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Argument: Banning trans fats means saving thousands of lives

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"Ban trans fats and thousands of lives will be saved, UK told." Independent. April 16th, 2010: "Even a 1 per cent fall in use of the fats, as a proportion of total daily calories, would prevent an estimated 11,000 heart attacks and save 7,000 lives a year in England alone. Consumption of trans fats in developed nations ranges from 2-4 per cent of total calorie intake, they say. [...] In New York, voluntary efforts to reduce their use failed, but when they were banned in 2007 the proportion of New York restaurants using trans fats fell from 50 per cent to less than 2 per cent. (Some trans fats occur naturally so they cannot be totally eliminated.) Fears that trans fats would be replaced with saturated animal fat, which is also bad for health, have proved unfounded. Writing in the British Medical Journal, Dariush Mozaffarian, assistant professor of medicine, and Meir Stampfer, professor of epidemiology at Harvard, say removing industrial trans fats is 'one of the most straightforward public health strategies for rapid improvements in health.' A ban would save lives, be easy to implement yet have no impact on the price, sales, taste or availability of the affected foods, they say."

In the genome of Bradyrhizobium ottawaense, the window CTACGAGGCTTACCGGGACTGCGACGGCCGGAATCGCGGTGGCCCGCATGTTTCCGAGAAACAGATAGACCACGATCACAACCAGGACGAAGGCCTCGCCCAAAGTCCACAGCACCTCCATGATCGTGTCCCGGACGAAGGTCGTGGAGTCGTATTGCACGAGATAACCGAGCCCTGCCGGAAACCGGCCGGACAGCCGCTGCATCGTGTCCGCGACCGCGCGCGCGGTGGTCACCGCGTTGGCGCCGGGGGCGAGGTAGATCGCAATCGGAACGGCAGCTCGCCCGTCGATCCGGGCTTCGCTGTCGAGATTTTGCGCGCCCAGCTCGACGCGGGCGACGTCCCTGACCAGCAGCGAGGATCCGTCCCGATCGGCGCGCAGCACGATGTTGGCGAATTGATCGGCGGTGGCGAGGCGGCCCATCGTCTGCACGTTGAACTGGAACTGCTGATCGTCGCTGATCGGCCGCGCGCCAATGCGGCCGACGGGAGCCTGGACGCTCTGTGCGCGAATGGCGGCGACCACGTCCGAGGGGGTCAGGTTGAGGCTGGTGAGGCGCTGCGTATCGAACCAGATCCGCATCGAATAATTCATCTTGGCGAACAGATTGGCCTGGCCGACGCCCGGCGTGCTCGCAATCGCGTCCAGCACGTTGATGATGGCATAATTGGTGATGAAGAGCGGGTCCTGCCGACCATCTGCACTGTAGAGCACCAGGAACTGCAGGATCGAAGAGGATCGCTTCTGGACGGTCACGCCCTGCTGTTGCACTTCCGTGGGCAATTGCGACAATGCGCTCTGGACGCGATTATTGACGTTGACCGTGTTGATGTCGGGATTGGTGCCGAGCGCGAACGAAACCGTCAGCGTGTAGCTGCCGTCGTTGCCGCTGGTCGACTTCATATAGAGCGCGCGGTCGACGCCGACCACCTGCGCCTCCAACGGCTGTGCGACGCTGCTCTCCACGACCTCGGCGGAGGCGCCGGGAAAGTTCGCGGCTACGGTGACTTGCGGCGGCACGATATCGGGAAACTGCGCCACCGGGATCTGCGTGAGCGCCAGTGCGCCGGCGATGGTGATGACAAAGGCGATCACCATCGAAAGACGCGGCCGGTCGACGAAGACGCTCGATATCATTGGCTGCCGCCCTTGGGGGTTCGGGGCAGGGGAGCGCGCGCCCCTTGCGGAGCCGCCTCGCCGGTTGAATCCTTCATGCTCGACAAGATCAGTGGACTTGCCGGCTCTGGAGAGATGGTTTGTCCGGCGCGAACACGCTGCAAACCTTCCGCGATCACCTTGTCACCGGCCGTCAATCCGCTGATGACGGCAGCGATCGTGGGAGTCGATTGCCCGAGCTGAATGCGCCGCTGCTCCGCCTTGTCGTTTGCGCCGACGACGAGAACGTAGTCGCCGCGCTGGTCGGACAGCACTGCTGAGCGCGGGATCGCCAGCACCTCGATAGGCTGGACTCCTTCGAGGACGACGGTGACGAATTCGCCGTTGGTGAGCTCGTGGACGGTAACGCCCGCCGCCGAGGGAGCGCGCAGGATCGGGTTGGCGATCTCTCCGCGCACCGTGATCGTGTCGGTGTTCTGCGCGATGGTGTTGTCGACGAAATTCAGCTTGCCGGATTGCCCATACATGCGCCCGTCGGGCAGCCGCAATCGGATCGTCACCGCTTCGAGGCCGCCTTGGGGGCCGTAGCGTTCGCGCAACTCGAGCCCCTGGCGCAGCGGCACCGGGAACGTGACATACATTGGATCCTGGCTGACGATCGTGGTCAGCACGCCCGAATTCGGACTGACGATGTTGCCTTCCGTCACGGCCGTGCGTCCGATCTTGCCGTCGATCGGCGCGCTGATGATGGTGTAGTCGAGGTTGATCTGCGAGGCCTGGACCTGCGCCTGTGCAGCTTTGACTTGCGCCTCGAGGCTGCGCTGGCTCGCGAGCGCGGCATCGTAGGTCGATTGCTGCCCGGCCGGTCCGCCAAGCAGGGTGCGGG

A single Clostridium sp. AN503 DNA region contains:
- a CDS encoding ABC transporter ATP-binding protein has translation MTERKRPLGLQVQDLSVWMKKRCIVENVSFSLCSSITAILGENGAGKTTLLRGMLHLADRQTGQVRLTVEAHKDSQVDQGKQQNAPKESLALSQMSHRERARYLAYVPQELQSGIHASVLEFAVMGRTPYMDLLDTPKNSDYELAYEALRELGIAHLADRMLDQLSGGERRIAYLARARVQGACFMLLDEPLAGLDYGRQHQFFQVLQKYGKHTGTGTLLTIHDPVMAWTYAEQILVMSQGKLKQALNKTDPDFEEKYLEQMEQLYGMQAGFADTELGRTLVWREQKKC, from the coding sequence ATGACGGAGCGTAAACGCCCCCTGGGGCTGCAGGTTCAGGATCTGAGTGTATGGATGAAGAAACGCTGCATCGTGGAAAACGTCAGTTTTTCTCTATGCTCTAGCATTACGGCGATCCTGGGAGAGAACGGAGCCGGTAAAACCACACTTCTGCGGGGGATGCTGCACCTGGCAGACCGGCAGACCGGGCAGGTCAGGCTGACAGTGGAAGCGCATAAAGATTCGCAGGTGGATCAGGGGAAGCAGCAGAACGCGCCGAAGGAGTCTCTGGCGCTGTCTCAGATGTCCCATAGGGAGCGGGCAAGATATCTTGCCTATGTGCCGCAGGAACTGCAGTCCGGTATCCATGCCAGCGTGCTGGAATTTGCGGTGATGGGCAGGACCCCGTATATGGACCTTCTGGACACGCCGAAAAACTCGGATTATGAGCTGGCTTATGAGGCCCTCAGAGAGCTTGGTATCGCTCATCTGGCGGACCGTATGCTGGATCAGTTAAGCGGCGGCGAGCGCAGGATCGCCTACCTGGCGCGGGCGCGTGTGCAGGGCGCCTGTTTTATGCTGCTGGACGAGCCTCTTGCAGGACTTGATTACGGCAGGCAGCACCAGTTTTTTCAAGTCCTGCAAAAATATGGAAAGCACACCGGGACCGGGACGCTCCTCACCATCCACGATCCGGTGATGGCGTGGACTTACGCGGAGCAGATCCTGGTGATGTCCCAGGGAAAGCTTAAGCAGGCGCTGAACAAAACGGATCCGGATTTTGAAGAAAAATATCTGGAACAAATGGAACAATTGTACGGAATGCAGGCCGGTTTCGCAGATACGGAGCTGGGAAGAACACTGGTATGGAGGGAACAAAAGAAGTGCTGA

According to US researchers, trans fats are to blame for anywhere between 70,000 to 288,000 heart attacks (fatal and nonfatal) in Americans each year. It is one of the reasons why the FDA requires all food manufacturers to list the trans-fat content of their products on food labels directly under the amount of saturated fat.[1]

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